Project Management Tools: The Project Plan
The key to a successful project is planning, so when it comes to beginning any project, a project plan should be the very first thing on your list.
You’re in a rush and anxious to get started, and so it might seem counter-intuitive to delay the start of your project, that’s understandable. But we assure you it’s oh so worth it, because in fact the rewards the plan brings – saving time and money, managing responsibilities, avoiding confusion and problems – well, they completely outbalance any initial delays.
So what exactly is a project plan?
Well its style will vary from company to company, but fundamentally every project plan should include:
1. The key project milestones and the tasks required to complete each milestone 2. Who is responsible for completing each task 3. The deadlines for each milestone, creating the project schedule
The plan could then also include; project goals, people involved, their contact details, the time required to complete each task and the associated costs.
How do we create one?
Whilst it might seem daunting, creating a project plan can actually be pretty straightforward. Once you’ve established the key milestones and the tasks required, you can then work out the time required to complete each task, and then an accurate completion date – ultimately resulting in the overall project delivery date.
If a delivery deadline has already been set you may need to reassess how much time you have allocated to each task, also looking at which tasks can run in parallel – they may not all need to be completed serially. And finally, you then need to allocate a person or group to each task – don’t forget to include project meetings and conference calls on the plan!
And if you need some assistance, there’s plenty of project management software options that can help you with creating a project plan. These can be especially helpful for more complex projects, however, we at Coussins tend to use an Excel spreadsheet, creating a Gantt chart, and including a column for who’s responsible – changing the cell colour depending on the task’s status, so you could create your own project plan template.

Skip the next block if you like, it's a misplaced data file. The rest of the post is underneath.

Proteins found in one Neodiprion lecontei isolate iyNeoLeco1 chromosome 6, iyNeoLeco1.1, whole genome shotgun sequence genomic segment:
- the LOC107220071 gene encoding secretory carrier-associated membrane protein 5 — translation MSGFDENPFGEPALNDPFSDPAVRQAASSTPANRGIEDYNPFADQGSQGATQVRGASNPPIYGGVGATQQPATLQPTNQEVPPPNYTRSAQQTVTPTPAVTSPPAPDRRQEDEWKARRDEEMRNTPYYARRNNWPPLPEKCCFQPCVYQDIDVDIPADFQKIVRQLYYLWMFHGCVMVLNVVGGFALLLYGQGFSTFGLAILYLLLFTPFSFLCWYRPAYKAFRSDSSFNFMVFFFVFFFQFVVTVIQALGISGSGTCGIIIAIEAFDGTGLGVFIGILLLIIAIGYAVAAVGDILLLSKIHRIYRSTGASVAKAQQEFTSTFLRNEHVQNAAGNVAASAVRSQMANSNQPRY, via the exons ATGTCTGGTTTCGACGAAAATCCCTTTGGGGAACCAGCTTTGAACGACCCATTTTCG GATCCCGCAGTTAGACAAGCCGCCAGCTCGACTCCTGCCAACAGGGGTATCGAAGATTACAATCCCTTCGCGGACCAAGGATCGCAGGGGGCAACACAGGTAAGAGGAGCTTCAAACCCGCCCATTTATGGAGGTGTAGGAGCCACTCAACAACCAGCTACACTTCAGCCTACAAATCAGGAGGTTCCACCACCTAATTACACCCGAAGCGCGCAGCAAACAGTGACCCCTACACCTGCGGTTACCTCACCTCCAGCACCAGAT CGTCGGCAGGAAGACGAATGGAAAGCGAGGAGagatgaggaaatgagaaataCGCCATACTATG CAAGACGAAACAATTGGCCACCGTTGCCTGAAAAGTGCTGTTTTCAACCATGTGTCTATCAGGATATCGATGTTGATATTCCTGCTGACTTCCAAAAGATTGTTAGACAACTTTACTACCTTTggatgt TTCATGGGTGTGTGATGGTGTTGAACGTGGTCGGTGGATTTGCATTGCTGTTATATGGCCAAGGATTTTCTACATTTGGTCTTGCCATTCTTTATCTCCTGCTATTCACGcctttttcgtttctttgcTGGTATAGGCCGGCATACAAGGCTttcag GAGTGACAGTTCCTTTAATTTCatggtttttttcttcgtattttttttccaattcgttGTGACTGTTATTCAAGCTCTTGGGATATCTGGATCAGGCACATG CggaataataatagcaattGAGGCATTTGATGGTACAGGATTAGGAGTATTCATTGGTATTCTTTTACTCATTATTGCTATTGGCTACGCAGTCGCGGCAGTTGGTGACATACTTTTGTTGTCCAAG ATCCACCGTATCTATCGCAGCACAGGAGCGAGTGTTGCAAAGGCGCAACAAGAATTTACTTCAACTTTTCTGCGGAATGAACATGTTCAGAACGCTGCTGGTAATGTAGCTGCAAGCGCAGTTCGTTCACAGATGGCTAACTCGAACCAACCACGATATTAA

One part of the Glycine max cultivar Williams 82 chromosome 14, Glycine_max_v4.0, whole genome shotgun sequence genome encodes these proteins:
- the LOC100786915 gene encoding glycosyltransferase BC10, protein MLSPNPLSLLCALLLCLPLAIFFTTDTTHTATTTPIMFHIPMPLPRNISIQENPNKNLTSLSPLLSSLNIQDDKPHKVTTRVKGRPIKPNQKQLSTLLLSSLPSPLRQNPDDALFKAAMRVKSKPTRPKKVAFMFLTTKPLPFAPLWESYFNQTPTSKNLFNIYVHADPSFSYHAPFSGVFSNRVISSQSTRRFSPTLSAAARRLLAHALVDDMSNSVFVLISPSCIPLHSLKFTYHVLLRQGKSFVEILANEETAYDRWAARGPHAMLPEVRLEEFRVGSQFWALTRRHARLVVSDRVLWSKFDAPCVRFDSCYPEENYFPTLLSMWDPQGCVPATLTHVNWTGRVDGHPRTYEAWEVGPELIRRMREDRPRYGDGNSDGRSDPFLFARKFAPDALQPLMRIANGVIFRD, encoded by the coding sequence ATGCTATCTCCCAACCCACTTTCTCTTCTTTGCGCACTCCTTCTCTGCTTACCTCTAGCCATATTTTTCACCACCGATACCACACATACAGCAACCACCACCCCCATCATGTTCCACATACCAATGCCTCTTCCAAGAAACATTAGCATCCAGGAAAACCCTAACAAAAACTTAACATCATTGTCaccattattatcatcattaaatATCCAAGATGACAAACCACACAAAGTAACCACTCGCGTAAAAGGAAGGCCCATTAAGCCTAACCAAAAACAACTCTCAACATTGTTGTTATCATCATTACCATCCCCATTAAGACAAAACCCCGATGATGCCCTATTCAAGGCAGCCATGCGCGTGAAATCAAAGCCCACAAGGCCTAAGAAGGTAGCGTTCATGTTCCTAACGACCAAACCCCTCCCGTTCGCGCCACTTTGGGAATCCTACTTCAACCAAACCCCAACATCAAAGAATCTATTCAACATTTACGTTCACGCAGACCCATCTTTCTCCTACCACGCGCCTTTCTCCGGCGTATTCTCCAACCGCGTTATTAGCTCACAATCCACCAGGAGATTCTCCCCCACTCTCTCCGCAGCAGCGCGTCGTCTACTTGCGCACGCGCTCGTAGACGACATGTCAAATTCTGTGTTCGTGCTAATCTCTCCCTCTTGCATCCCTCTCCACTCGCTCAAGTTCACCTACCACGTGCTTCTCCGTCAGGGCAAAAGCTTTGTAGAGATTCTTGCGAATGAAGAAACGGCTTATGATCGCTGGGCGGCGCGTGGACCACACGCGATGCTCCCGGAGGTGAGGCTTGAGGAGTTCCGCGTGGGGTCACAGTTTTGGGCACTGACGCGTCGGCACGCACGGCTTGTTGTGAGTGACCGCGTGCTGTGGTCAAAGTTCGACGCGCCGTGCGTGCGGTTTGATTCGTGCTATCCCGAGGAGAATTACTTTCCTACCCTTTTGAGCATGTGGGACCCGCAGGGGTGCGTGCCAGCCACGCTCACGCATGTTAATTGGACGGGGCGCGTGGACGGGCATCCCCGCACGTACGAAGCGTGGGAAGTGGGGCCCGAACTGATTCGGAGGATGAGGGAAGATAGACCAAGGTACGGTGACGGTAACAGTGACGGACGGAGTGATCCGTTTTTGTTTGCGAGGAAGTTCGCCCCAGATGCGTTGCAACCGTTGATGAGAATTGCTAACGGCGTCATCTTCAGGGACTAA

So we have the plan all laid out, but then what?
Well first off, it’s vital that everyone involved in the project is familiar with the project plan and – crucially – knows what tasks they are responsible for completing. Task allocation and deadlines should be discussed before the plan is finalised – so no nasty surprises! And where relevant, don’t forget about third parties – for example, find out exactly how much time should be allocated for printing and delivery, so you can incorporate this into the plan.
The project plan should be regularly updated and reviewed throughout the project. Although there may be many people, groups and even companies involved in a project, there should always be one Project Manager who’s ultimately responsible for ensuring the project is completed on time and within budget. In other words, they’re responsible for whipping everyone else into shape!
The Project Manager plans the work, when it needs to be completed and who’s going to do it (the project plan), ensures the tasks are completed on time, co-ordinates work done by different people, deals with changes to the tasks or deadlines as required and updates key stakeholders when deadlines are challenged or changes are made to the plan.
Essentially, we believe that there are 5 key benefits to using a project plan:
Awareness of responsibilities: everyone involved in the project knows what they’re responsible for completing, who they are working with on each task and when they need to complete it by.
Improved communications: By regularly updating the project plan, all those involved – including the key stakeholders – will be aware of the project’s progress; which tasks are still outstanding, whether it’s on target and who’s currently working on each milestone – so everyone is on the same page.
Resource planning: Since projects usually involve human, financial and material resources, a project plan enables you to see exactly what type of resources are required, how much of each resource and when.
Public commitment: A project plan forms a public commitment between everyone involved. Once a plan is finalised, each person has committed to completing certain tasks by a specified date, and everyone else can see if that person’s task isn’t completed. There’s also a shared sense of responsibility – you know Bob can’t start his task until you’ve finished yours, which will hold the project up.
Pragmatic planning: As each task, milestone and deadline has been carefully planned, the project should be completed on time. This thought-through approach means that deadlines are common knowledge at the start of a project, and should help minimise any nasty surprises.
What do you use to manage your projects?
What the hell is a project plan?
Project Management Software
Nothing – leave it to Bob the in-house guru
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